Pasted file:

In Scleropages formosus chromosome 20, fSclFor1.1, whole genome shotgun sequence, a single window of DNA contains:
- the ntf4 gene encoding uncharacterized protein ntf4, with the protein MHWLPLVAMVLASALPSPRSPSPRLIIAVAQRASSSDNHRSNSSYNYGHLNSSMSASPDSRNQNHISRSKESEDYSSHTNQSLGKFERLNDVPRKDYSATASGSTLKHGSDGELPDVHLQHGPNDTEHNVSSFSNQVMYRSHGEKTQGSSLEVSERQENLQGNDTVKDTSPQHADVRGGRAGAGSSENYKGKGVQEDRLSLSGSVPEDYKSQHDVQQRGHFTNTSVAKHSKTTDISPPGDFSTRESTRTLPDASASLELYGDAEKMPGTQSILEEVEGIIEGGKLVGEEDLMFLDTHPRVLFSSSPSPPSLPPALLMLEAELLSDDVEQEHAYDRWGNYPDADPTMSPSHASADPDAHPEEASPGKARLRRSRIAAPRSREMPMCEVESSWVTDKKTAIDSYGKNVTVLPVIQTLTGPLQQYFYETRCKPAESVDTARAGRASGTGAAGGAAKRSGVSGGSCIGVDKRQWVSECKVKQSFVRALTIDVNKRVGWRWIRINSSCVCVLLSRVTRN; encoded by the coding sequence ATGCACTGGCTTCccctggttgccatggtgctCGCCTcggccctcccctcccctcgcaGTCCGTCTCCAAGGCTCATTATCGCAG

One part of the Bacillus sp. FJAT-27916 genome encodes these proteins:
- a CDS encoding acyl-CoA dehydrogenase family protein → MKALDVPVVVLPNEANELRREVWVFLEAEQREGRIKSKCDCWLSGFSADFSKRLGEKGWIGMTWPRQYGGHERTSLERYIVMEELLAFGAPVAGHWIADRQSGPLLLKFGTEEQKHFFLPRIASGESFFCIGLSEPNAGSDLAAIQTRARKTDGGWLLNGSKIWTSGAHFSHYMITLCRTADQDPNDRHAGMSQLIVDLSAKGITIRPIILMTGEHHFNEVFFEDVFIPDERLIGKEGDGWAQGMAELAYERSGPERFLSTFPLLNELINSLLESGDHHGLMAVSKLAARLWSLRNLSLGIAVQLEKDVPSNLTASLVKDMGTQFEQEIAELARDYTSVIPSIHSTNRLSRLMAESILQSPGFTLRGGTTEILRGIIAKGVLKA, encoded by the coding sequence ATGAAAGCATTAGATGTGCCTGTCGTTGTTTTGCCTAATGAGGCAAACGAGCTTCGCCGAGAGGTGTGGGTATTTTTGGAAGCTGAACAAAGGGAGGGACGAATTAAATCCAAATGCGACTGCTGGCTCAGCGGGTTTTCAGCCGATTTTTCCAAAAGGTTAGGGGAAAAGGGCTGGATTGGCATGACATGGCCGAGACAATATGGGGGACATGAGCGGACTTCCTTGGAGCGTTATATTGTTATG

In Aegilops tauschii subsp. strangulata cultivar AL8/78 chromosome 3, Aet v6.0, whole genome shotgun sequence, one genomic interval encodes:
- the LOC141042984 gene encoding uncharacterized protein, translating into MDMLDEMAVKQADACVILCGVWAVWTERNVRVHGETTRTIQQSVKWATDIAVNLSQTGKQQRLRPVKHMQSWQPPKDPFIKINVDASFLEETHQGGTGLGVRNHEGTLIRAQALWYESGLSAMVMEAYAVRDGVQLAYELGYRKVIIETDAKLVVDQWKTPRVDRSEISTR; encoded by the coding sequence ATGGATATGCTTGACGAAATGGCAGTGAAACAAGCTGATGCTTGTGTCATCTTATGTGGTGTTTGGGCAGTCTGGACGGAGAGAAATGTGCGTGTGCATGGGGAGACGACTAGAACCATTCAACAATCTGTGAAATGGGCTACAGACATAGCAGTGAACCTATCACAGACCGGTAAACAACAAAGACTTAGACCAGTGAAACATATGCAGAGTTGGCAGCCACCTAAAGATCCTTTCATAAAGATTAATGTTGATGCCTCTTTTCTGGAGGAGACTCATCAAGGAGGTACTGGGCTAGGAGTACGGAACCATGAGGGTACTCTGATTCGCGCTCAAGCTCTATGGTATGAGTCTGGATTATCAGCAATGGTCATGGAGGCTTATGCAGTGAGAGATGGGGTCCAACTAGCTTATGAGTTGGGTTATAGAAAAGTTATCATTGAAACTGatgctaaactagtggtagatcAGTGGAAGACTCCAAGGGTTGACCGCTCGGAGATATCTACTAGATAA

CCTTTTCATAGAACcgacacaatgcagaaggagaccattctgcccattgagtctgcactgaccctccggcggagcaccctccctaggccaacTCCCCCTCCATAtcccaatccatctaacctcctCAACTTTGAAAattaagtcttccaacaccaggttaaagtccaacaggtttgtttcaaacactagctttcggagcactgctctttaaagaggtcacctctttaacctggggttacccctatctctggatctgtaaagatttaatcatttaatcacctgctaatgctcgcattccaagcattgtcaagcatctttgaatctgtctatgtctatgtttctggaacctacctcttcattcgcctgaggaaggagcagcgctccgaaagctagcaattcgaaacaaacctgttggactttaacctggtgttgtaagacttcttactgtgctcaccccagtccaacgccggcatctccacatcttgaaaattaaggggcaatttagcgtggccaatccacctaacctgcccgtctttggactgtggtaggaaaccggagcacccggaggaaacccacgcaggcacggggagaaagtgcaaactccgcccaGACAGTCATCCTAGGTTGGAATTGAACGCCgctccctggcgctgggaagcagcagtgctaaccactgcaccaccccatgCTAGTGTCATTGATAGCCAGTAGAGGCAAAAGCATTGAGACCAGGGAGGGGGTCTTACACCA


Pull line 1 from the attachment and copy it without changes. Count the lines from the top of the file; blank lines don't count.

In Scleropages formosus chromosome 20, fSclFor1.1, whole genome shotgun sequence, a single window of DNA contains: